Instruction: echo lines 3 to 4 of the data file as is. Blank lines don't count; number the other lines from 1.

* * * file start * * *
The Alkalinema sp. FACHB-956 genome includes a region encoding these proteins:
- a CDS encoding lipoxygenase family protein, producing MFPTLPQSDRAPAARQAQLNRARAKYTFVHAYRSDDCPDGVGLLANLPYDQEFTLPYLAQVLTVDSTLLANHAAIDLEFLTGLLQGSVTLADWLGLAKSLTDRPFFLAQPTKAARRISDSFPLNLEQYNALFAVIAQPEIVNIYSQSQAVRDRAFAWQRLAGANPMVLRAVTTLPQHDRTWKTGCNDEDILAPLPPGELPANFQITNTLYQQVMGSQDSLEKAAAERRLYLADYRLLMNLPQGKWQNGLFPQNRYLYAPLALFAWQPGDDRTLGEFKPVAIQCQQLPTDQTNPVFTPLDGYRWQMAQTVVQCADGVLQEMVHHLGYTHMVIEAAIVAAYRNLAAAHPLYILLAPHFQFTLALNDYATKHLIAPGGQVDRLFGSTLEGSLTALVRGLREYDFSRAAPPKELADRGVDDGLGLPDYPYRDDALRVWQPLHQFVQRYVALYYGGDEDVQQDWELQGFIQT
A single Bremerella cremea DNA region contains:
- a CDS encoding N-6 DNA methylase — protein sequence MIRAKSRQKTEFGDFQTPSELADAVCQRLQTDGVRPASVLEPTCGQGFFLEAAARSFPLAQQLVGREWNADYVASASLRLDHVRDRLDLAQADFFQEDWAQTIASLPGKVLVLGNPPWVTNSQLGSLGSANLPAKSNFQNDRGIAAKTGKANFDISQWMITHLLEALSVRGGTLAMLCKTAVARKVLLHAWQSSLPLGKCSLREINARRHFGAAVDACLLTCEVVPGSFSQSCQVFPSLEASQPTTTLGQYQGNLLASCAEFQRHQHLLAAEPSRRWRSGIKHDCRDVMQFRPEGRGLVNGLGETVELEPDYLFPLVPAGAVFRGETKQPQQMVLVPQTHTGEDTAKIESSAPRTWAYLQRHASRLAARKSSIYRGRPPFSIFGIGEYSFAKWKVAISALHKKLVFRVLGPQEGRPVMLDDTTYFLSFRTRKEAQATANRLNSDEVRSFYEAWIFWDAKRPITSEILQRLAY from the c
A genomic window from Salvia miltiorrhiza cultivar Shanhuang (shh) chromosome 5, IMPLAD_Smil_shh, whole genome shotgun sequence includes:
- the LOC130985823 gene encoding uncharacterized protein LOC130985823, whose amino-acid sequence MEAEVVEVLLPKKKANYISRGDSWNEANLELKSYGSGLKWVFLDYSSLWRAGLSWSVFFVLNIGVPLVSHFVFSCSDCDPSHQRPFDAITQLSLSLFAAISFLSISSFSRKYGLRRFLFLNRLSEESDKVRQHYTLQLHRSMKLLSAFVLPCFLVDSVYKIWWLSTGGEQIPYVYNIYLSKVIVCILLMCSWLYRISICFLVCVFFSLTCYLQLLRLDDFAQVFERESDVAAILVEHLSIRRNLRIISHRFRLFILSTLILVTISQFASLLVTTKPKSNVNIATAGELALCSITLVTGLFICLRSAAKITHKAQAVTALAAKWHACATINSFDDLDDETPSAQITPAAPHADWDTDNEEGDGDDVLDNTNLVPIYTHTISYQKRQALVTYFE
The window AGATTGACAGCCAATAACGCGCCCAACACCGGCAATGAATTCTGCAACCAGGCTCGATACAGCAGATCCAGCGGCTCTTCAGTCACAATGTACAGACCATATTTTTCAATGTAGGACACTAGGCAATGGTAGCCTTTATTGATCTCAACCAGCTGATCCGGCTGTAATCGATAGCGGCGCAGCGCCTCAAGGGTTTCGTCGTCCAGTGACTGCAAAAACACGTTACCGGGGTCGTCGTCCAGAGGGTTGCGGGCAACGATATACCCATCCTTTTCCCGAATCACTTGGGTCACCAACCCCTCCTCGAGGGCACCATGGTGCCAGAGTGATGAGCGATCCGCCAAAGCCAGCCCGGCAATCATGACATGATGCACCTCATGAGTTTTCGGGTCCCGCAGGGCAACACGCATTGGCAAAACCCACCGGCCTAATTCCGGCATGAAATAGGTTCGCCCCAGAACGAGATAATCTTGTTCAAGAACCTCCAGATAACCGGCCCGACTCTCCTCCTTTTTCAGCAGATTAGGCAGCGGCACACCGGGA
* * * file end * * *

A single Bremerella cremea DNA region contains:
- a CDS encoding N-6 DNA methylase — protein sequence MIRAKSRQKTEFGDFQTPSELADAVCQRLQTDGVRPASVLEPTCGQGFFLEAAARSFPLAQQLVGREWNADYVASASLRLDHVRDRLDLAQADFFQEDWAQTIASLPGKVLVLGNPPWVTNSQLGSLGSANLPAKSNFQNDRGIAAKTGKANFDISQWMITHLLEALSVRGGTLAMLCKTAVARKVLLHAWQSSLPLGKCSLREINARRHFGAAVDACLLTCEVVPGSFSQSCQVFPSLEASQPTTTLGQYQGNLLASCAEFQRHQHLLAAEPSRRWRSGIKHDCRDVMQFRPEGRGLVNGLGETVELEPDYLFPLVPAGAVFRGETKQPQQMVLVPQTHTGEDTAKIESSAPRTWAYLQRHASRLAARKSSIYRGRPPFSIFGIGEYSFAKWKVAISALHKKLVFRVLGPQEGRPVMLDDTTYFLSFRTRKEAQATANRLNSDEVRSFYEAWIFWDAKRPITSEILQRLAY from the c